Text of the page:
Our Conveyancing Legal Hour is hosted by Kirstie Philpott, Solicitor in our Residential Property and Real Estate Team.
If you require further help regarding buying and selling a property, please phone us on 01279 755777 or contact Kirstie Philpott directly.
Our Conveyancing Team will be hosting the Nockolds Legal Hour on the following dates:
|Wednesday 11th July 2018 ||12pm - 1pm |
|Wednesday 22nd August 2018 ||12pm - 1pm |
|Wednesday 3rd October 2018 ||12pm - 1pm |
|Wednesday 14th November 2018 ||12pm - 1pm |
Our Latest Legal Hour Questions (11/07/18) Read your previously answered questions here
I have been informed that the property I am intending to purchase is ‘listed’. What does this mean? And what potential issues should I be aware of?
Listed properties are those entered onto the statutory list of properties with a ‘special architectural or historic interest’. The listing may refer to the interior and/or exterior of the building and any structure attached to it. The listing will include a detailed description of the property and the property on the ground should be a true reflection of the listing detailed.
Listed buildings cannot be altered in any way which does not match their listed description. Authorisation to alterations is granted by obtaining Listed Building Consent from the relevant local planning authority. Due to their protected nature, any unauthorised alteration could result in criminal liability to the owner of the property.
On the sale of a listed property, the buyer must make investigations to ensure that the listed property is still in keeping with the listing as the liability will run with the property regardless of who carried out the unauthorised alterations.
There is no limit on the length of time the owner of the property can be called upon for this liability, they may be obliged to reverse the alterations or prosecuted for them. It is therefore crucial that this is satisfactorily investigated at the time of purchase and if necessary confirmation obtained from the local planning authority to confirm that the property matches the listing.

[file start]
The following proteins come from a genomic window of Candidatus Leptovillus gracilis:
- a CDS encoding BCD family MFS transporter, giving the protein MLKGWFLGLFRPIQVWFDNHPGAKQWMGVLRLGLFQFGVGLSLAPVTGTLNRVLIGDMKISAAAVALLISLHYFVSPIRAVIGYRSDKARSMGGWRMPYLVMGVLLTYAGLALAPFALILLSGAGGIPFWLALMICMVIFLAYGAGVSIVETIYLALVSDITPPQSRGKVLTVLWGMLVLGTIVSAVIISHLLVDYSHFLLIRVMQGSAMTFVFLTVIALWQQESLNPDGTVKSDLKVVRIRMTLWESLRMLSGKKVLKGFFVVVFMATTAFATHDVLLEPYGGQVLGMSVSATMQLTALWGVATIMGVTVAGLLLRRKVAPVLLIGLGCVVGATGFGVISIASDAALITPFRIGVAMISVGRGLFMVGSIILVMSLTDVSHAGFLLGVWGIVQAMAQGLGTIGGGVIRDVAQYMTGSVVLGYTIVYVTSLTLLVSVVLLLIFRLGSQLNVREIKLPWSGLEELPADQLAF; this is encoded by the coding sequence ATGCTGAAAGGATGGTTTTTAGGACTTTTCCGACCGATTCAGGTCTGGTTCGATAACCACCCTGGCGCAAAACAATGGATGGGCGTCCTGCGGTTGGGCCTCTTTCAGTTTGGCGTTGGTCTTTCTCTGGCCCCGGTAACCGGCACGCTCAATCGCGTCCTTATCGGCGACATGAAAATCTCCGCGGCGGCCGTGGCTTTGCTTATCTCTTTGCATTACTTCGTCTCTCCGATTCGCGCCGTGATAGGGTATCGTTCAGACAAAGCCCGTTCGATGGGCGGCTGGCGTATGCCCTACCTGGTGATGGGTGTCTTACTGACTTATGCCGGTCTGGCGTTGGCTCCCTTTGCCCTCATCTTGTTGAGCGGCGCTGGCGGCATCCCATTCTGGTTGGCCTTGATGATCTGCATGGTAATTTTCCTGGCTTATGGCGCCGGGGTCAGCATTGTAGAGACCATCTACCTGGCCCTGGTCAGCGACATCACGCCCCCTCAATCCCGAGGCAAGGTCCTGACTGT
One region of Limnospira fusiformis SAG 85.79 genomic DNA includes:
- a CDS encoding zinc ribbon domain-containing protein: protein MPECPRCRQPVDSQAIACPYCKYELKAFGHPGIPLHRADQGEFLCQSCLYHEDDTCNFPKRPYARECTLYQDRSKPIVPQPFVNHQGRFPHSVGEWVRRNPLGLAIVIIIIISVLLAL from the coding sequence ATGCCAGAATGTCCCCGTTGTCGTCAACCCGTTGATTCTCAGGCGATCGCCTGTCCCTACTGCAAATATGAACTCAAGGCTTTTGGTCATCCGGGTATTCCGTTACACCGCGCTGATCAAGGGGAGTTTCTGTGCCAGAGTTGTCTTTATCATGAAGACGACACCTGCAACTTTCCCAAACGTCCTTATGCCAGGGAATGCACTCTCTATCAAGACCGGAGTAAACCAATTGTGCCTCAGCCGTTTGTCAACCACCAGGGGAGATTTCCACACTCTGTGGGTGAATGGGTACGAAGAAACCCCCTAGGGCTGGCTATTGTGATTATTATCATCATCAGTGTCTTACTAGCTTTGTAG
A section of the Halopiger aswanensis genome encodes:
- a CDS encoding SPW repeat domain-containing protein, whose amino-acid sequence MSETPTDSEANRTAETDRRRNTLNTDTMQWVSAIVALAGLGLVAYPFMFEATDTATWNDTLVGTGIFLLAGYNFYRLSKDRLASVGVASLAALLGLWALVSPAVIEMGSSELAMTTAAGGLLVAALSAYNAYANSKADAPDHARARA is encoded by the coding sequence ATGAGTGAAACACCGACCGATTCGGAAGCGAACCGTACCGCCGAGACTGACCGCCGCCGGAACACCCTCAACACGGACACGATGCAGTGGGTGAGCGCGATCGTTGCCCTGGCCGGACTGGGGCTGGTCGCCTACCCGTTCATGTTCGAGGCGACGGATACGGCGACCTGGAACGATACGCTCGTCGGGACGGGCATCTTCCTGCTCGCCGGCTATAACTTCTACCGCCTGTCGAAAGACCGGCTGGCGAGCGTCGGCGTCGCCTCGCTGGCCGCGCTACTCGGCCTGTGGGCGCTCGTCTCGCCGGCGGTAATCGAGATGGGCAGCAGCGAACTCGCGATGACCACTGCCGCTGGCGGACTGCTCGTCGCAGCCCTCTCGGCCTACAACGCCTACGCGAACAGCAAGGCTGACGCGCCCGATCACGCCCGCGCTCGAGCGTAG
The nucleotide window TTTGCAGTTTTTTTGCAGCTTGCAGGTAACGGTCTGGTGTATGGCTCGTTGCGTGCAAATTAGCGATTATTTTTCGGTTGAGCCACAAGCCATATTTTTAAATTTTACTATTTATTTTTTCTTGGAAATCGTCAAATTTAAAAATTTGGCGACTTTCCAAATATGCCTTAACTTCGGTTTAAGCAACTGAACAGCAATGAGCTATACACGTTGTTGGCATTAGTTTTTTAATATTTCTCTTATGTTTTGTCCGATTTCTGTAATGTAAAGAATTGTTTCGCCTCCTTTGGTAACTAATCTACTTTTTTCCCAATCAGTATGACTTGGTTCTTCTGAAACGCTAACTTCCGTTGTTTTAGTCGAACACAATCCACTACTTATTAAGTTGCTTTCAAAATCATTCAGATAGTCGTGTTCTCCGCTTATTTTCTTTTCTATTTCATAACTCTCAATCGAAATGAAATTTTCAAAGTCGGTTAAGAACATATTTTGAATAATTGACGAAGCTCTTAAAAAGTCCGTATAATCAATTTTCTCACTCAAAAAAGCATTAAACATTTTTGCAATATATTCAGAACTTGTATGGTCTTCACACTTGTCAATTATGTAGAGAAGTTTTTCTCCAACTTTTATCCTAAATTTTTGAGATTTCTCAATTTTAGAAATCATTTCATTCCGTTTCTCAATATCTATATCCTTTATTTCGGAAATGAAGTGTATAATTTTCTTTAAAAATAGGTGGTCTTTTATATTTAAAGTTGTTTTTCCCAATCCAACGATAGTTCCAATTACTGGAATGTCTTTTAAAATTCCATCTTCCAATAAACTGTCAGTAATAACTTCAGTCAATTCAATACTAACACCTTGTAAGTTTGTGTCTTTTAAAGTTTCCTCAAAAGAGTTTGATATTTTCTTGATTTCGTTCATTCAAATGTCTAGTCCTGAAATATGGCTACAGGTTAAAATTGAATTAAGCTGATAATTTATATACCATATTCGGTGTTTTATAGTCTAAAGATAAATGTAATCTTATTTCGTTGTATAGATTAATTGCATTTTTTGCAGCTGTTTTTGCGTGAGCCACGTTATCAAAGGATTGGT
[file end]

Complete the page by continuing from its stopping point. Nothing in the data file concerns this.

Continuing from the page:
My estate agent keeps referring to exchange and completion. What is the difference?
The term exchange refers to exchanging contracts on either a sale or purchase. Exchange of contracts will only occur once the buyer has fully investigated the property and is happy to proceed with their purchase. The contract of sale is read out over the phone by the buyer and seller’s solicitors. The solicitors will ensure that both contracts are identical and agree to a completion date. Contracts are then swapped over (“exchanged”) in the post and the buyer’s deposit is paid to the seller’s solicitor to hold as security. Exchanging contracts legally binds both parties to buy or sell the property.
Exchanging contracts will occur down the whole length of the chain (i.e. between you and your buyer, your buyer and their buyer and so on) and every party in the chain will agree to the same completion date. Completion is usually set for 1-2 weeks’ time to allow both parties to make arrangements for removals and funds to be in place.
Completion is the physical moving date and when a party will move out of their property and into their new one. On completion day funds will be sent over to the seller’s solicitor and will pass up the chain to any subsequent onward purchase. Once funds have been received the solicitor will confirm that the keys can be released and they will be collected by the new owners, usually from the seller’s estate agent.